Scottish winter climbing news

    High on Bidean

    Brian Davison on the first ascent of The Pash (VI,6) – a new route on the West Top of Bidean nam Bian in Glen Coe climbed with Andy Nisbet. The same pair also added Incision (VI,7) to the crag the same day. (Photo Andy Nisbet)

    “In 2001, Brian Davison made the first ascent of St. Peter’s Well on the West Top of Bidean nam Bian with Steve Kennedy and Dave Wilkinson.’” Andy Nisbet writes. “He did say there was more scope, but I didn’t remember until the preparation of the Scottish Winter Climbs guidebook when Steve sent me a picture of the crag. A steep unclimbed rib right of the chimney called The Gash caught my eye, although I didn’t realise how steep it was. A few summers ago, Brian was up [in Scotland] to rock climb but it had been raining for a few days and mountain routes would be wet, so we went for a walk up Bidean and just happened to look at the crag. In November 2010 the freezing level was high, and high new routes are rare, so I hoped Brian would forgive me going up there with John Lyall and Jonathan Preston. Despite the plan to look at the rib, it was very steep and deeply plastered, and we had a hard enough time climbing an easier line to the right (Stramash IV,4).

    So time to call back Brian. There had been a thaw, actually a much bigger one than expected. “Where’s all the snow” said Brian when he arrived at Lagangarbh, admittedly in the dark. “There’s plenty up high”, said I optimistically, but at least we were going to the highest cliff in Glen Coe. It was a bit worrying when the steep walls on Church Door Buttress were black, but we were going even higher, and sure enough it was fine.

    [On December 12] we soloed up to the base of The Gash’s chimney and thought we ought to try the wall on its left. It was distinctly less steep than the rib, so I volunteered, Brian conceded that he would lead the rib and I set off. Ten metres up and with only one poor runner, I wasn’t sure my deal was working out. There was a wide shallow verglassed crack below what was obviously the crux. So I put in a Friend runner and went up to look at the crux. I didn’t like it so came back down and put in another dubious runner. This procedure went on for about an hour until there were four dubious runners and I still didn’t like it. But I knew deep down I’d just have to get on with it. A strenuous pull over a bulge followed by a struggle to stay in balance with placements too low, did finally work. Then it was easier but still not enough protection to reach a big flake, which I knew, would be the end of the difficulties. I called it The Pash (VI,6) although there was more fear than love involved.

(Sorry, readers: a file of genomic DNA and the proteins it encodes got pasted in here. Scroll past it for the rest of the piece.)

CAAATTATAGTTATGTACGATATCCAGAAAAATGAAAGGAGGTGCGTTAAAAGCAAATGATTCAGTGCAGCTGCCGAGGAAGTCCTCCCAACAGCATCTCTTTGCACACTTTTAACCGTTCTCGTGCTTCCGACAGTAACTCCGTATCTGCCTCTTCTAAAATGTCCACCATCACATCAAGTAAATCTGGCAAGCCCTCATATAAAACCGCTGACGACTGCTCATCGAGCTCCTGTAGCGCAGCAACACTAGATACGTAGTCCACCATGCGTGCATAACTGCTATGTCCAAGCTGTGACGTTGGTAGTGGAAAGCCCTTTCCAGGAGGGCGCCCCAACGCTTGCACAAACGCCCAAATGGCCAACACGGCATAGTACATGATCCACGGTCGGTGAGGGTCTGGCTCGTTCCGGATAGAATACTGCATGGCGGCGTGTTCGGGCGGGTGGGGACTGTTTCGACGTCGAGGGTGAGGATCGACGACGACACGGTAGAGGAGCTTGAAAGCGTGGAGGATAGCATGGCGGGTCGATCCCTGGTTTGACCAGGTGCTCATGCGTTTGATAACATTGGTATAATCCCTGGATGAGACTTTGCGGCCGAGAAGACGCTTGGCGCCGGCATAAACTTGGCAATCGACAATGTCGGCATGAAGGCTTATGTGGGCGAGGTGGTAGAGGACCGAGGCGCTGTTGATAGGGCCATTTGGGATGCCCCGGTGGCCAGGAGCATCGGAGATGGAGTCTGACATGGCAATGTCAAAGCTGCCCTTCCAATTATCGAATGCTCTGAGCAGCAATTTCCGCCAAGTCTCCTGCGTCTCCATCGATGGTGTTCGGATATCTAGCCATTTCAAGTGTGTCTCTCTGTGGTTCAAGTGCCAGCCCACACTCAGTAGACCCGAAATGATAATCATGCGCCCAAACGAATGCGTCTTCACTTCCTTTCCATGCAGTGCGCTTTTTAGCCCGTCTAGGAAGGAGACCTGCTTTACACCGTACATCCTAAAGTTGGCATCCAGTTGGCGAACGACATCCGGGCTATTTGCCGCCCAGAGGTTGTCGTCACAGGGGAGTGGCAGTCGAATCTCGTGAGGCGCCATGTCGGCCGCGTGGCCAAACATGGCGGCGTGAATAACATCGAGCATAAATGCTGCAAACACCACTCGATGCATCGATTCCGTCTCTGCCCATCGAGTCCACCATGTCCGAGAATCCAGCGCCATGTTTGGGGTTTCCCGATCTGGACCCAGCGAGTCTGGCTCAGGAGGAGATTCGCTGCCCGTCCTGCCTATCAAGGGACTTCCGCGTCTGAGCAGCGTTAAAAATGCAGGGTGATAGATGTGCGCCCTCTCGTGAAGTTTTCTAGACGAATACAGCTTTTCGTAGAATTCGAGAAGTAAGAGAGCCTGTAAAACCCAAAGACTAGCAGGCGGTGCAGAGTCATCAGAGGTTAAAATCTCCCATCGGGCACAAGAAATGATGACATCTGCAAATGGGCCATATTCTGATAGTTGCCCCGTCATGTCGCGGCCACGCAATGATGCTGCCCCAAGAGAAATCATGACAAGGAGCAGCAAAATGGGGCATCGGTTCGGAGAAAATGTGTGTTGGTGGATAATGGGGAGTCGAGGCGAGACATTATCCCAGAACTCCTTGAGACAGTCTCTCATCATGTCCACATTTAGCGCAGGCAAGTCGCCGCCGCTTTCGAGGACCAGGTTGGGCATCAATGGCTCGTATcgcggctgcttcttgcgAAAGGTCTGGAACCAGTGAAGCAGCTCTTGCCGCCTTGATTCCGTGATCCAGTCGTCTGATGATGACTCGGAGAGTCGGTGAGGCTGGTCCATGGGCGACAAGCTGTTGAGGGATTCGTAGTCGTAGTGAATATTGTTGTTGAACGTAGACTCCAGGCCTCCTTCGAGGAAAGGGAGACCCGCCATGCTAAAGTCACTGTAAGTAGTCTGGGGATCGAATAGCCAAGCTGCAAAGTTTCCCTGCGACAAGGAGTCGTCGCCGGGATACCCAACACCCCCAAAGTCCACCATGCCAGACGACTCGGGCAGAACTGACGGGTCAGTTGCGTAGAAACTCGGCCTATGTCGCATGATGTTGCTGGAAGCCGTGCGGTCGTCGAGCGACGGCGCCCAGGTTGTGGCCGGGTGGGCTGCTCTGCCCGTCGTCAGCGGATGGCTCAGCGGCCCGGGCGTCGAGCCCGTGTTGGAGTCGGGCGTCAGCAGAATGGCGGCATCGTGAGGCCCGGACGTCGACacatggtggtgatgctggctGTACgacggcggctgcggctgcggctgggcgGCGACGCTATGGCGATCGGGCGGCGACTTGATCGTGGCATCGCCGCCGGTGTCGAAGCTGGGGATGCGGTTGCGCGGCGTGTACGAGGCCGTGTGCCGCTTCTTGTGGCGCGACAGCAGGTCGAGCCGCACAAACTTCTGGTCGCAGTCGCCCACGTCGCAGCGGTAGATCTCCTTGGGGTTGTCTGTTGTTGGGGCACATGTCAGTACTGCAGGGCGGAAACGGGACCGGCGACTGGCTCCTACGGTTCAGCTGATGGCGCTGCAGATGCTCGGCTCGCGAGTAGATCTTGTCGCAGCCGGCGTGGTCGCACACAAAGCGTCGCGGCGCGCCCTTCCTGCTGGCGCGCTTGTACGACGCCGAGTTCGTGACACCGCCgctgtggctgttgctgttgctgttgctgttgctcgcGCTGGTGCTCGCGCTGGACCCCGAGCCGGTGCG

Now it was Brian’s turn. It was obviously steep and the crack went through two clearly overhanging sections, but at least it was a crack and we’d taken an excessively large rack. Brian’s claim it was very early season was ignored by me since he’d just been involved with Paddy Cave and a route with a high grade called 1984 [a new IX,9 on Flat Crags in Langdale]. I think Brian took less time on the whole route than I had on one move on The Pash, but it was still pretty strenuous so speed probably helped. Brian was using old axes with leashes and had the last laugh when my curly modern ones had the wrong curve to reach a chockstone deep in the crack; with failing strength I pulled on a runner. The route Incision has been graded VI,7 and despite my protests, I couldn’t think of another grade which worked. Technical 7 was just about right, by that I mean it wasn’t really 8, and it was too short and well protected for anything else. At least no-one will ever say it’s a soft touch.”

    Martin Moran on the third winter ascent of Steeple (IX,9) on the Shelter Stone. This landmark route was first climbed in a 24-hour push by Alan Mullin and Steve Paget in November 1999. It set a new standard for Scottish routes of such sustained difficulty, and by deliberately climbing through the night, they redefined the approach to climbing long Scottish winter routes. (Photo Pete Macpherson)

    The Shelter Stone has been in good conditions over the past few days with ascents of the classic mixed routes Sticil Face (V,6) and Postern (VI,6). Big news however is the third winter ascent of the summer E2 Steeple on December 12 by Pete Macpherson and Martin Moran. This pair are no strangers to high standard routes on the Shelter Stone. Two seasons ago Pete made the first ascent of Stone Temple Pilots (X,9) with Guy Robertson, and last December Martin made a winter ascent of The Needle (VIII,8).

    “Martin and I had an incredible day yesterday on The Steeple’” Pete told me yesterday. “Rather than begin up Postern we started via the summer line, and apart from missing the 5c crux which was black (we did The Needle crux instead) we followed the true line throughout. Really sustained route from beginning to end. Martin led the corner in style, which was nails to say the least. I was so knackered seconding it with a sack that I only just managed to lead the final pitch in the dark, which was super strenuous before my hands arms and legs started to cramp up. Absolutely shattered today. I’m in college now studying to become a nurse. I think my fellow students thought a zombie had walked into the classroom this morning!